What have been the main lessons from the project that you could apply on other developments?
The key takeaway is that we were able to convince our partners to embrace our vision for the site; to create a new place out of the old – a place that is true to the heritage and providence of the location – and to do that in a way that they hadn’t considered, by retaining these unloved industrial buildings that would have otherwise been flattened. 

Ultimately these are the sort of places where top hoteliers, restaurateurs and retailers want to be. These are the places that creative types gravitate towards; the old buildings with a sense of character, an authenticity and a richness that the modern equivalent seldom provides.   

Conrad Peberdy, managing director of the Ethical Property Company  

green house waugh thistleton before and after collage

green house waugh thistleton before and after collage

The Green House, before and after 

Developer Ethical Property Company 
Architect Waugh Thistleton
Scheme The Green House, east London 

Tell us about the project …
The Green House in Bethnal Green, east London, is a hybrid project. The original building was a factory built in the 1970s for the rag trade; it’s an industrial structure which had fallen into disrepair and was used for illegal raves. We refurbished the original building and then built an extension out of cross-laminated timber (CLT) – effectively doubling its size.  

What were the challenges of the existing building?
There were challenges around waste collection and security, but the biggest challenge was working out how air could be ventilated around the building. Concrete and timber have very different properties around heating and cooling, so trying to ensure an effective and sustainable system for the entire building was hard. 

Had demolition or partial demolition ever been considered?
Around 80-85 per cent of our projects are retrofit. Our company has a social mission and advocates for the circular economy so we support retrofit from a carbon perspective. But we also own a portfolio of incredibly odd places and believe historic buildings are attractive to people – so there is a commercial element too. When we developed the Green House we needed a new office space in a very short amount of time because one of our existing offices in east London, sadly, did have to be demolished. So time mattered and a new-build scheme would have taken a lot longer.  

What other aspects of your design reduce the whole-life carbon impact of the building?
The use of CLT reduced its carbon footprint by about 60 per cent compared to using concrete. And when we fitted out the interior we primarily used wood, bark and other natural products. We also have a gigantic area to the rear which is made out of recycled plastics, we have a whole roof of solar panels and we also installed green roofs. And we used a natural ventilation system – there is no air conditioning.  

Were the planners supportive of the proposals?
They loved the reuse of an existing building, but there were some issues. The planners were demanding we created turning circles for bins and deliveries to come through, but the existing building took up most of the front of the site, so it was almost like they were forcing us to demolish part of the existing building in order to extend.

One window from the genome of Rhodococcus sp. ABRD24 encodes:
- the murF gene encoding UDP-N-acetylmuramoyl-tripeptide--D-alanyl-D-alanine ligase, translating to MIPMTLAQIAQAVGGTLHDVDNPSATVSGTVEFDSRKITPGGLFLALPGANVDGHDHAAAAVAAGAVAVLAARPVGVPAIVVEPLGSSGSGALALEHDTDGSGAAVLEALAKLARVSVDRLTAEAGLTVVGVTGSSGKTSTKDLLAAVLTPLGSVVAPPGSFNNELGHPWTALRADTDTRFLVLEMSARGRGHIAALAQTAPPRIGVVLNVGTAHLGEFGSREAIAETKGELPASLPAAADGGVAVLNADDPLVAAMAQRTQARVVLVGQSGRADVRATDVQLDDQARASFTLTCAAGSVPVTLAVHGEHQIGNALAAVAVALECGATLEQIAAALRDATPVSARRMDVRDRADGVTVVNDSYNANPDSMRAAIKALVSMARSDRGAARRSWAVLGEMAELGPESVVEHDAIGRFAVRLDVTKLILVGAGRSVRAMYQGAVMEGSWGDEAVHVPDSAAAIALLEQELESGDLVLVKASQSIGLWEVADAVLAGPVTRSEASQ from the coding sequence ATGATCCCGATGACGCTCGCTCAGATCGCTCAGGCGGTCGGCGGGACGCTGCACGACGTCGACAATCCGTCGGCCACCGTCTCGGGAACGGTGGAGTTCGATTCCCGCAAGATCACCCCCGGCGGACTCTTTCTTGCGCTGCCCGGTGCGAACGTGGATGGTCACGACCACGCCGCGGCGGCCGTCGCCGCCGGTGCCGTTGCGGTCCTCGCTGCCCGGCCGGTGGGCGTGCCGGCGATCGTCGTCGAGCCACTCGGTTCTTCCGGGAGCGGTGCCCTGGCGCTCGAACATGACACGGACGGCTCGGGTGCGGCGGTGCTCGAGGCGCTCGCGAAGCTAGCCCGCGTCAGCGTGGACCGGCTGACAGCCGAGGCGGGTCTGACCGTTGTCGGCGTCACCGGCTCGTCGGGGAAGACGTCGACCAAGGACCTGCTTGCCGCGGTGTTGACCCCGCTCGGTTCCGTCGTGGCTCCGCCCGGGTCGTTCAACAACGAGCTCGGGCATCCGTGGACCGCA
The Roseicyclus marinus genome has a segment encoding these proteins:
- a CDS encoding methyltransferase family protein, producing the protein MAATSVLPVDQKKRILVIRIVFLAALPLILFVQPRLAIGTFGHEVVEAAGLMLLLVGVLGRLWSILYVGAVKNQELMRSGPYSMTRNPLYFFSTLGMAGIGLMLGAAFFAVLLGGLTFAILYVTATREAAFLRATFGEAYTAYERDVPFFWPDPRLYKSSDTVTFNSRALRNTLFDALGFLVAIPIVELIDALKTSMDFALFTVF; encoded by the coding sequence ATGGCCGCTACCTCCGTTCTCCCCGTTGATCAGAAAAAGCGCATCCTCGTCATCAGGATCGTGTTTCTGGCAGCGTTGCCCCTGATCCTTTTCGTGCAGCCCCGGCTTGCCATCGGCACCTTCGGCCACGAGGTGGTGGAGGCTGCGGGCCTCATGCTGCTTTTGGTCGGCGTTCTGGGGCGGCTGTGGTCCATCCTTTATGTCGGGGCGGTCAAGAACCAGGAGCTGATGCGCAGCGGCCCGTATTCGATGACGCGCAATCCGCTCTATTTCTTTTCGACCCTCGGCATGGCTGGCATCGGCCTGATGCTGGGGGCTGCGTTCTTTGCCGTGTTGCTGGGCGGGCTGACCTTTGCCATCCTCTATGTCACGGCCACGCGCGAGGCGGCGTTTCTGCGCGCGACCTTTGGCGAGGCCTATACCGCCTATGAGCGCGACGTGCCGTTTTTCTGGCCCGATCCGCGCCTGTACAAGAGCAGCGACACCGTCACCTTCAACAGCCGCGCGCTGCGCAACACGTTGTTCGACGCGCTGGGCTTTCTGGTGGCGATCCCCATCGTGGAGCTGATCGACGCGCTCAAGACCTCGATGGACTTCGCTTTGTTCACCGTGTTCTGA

They were not really reflecting or being flexible enough about the actual constraints of that site – it was almost like their own policies were trying to force us at times to demolish, even though the planners were supportive of what we did.  

Some people might say this building is not beautiful. What would you say to them?
I can understand that some people might look at the building and think it’s a bit of an ugly duckling. What is important, though, is the quality of the space inside. I’m not an architect, I’m an operator, so it’s all about the functionality of the inside spaces. I want them to look good and I want them to reflect what our tenants want, but I’m not about building a building to make it look like a Picasso.   

What skills are you looking for when you employ an architect on a retrofit job?
What’s most important is: has our architect captured our vision for the building? Do we believe they have the practical skills and experience to deliver on that vision? And do we think that, not only have they captured our vision but they are going to turn it into something that is practical and achievable and ideally on budget and on time? It can’t be a pipe dream. 

Basil Demeroutis, co-founder, FORE Partnership

Tower bridge court before planned

Tower bridge court before planned

Source: Summit Visual (planned image)

Tower Bridge Court, London, before and planned

Developer FORE Partnership 
Architect Stiff + Trevillion
Scheme Tower Bridge Court, London, Tower Bridge 

Tell us about the project …
We are transforming a dated 1990s office building next to Tower Bridge into one of the most advanced workspaces in the UK, with a number of terraces and spectacular views. 

The £90 million project will set new standards in sustainability, health and wellbeing and social impact. By refurbishing the existing building, designed by Cecil Denny Highton, we are reusing the embodied carbon in the frame while making it net-zero carbon in operation. We have just received the planning green light, and will start on site early this year. 

What were the challenges of the existing building?
Stiff + Trevillion has designed our building to create a transition between the traditional warehouses of Shad Thames and the modern development just opposite at More London. The scheme also sits just metres from Tower Bridge and right alongside the Grade II-listed hydraulic accumulator tower which powered the bridge’s original raising system. We had to safeguard both. There are also very complicated site logistics to consider as you obviously cannot close Tower Bridge Road and there is only a narrow road behind the building. 

Was demolition or partial demolition ever considered?
We very quickly dismissed the vendor’s original proposal, which was for a new 14-storey tower on the site. We faced a similar situation on the site of our recently completed sustainable office in Manchester, Windmill Green, where there were numerous proposals to build new towers of up to 40 storeys.